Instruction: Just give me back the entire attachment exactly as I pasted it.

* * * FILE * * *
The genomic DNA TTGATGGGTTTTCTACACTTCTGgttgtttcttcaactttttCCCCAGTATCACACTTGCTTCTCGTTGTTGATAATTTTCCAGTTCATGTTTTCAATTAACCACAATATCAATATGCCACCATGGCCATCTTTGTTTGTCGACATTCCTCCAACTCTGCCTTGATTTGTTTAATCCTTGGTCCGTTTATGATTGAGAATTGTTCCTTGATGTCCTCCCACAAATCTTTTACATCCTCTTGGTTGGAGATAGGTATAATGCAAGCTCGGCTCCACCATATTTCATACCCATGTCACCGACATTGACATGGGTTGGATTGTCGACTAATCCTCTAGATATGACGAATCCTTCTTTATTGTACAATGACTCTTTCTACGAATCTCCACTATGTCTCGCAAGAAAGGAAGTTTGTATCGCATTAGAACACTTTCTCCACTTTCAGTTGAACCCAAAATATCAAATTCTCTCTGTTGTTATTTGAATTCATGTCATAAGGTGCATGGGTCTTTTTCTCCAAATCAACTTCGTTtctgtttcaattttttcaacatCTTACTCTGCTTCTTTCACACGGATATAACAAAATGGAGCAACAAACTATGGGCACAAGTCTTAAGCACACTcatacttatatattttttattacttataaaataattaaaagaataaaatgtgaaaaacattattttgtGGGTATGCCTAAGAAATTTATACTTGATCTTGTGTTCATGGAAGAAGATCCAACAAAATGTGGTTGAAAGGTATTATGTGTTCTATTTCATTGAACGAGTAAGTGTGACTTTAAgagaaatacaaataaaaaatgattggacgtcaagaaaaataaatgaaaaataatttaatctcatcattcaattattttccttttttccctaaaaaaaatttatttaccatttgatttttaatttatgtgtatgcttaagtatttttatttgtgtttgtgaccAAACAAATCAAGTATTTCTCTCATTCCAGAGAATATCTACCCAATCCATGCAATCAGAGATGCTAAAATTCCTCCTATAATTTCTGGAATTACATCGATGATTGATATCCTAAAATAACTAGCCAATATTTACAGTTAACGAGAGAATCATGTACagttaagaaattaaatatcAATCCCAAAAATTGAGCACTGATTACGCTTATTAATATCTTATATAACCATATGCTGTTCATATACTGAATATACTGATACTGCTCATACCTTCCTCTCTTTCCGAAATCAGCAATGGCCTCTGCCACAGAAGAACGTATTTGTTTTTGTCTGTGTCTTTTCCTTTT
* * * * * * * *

The genomic DNA TTGATGGGTTTTCTACACTTCTGgttgtttcttcaactttttCCCCAGTATCACACTTGCTTCTCGTTGTTGATAATTTTCCAGTTCATGTTTTCAATTAACCACAATATCAATATGCCACCATGGCCATCTTTGTTTGTCGACATTCCTCCAACTCTGCCTTGATTTGTTTAATCCTTGGTCCGTTTATGATTGAGAATTGTTCCTTGATGTCCTCCCACAAATCTTTTACATCCTCTTGGTTGGAGATAGGTATAATGCAAGCTCGGCTCCACCATATTTCATACCCATGTCACCGACATTGACATGGGTTGGATTGTCGACTAATCCTCTAGATATGACGAATCCTTCTTTATTGTACAATGACTCTTTCTACGAATCTCCACTATGTCTCGCAAGAAAGGAAGTTTGTATCGCATTAGAACACTTTCTCCACTTTCAGTTGAACCCAAAATATCAAATTCTCTCTGTTGTTATTTGAATTCATGTCATAAGGTGCATGGGTCTTTTTCTCCAAATCAACTTCGTTtctgtttcaattttttcaacatCTTACTCTGCTTCTTTCACACGGATATAACAAAATGGAGCAACAAACTATGGGCACAAGTCTTAAGCACACTcatacttatatattttttattacttataaaataattaaaagaataaaatgtgaaaaacattattttgtGGGTATGCCTAAGAAATTTATACTTGATCTTGTGTTCATGGAAGAAGATCCAACAAAATGTGGTTGAAAGGTATTATGTGTTCTATTTCATTGAACGAGTAAGTGTGACTTTAAgagaaatacaaataaaaaatgattggacgtcaagaaaaataaatgaaaaataatttaatctcatcattcaattattttccttttttccctaaaaaaaatttatttaccatttgatttttaatttatgtgtatgcttaagtatttttatttgtgtttgtgaccAAACAAATCAAGTATTTCTCTCATTCCAGAGAATATCTACCCAATCCATGCAATCAGAGATGCTAAAATTCCTCCTATAATTTCTGGAATTACATCGATGATTGATATCCTAAAATAACTAGCCAATATTTACAGTTAACGAGAGAATCATGTACagttaagaaattaaatatcAATCCCAAAAATTGAGCACTGATTACGCTTATTAATATCTTATATAACCATATGCTGTTCATATACTGAATATACTGATACTGCTCATACCTTCCTCTCTTTCCGAAATCAGCAATGGCCTCTGCCACAGAAGAACGTATTTGTTTTTGTCTGTGTCTTTTCCTTTT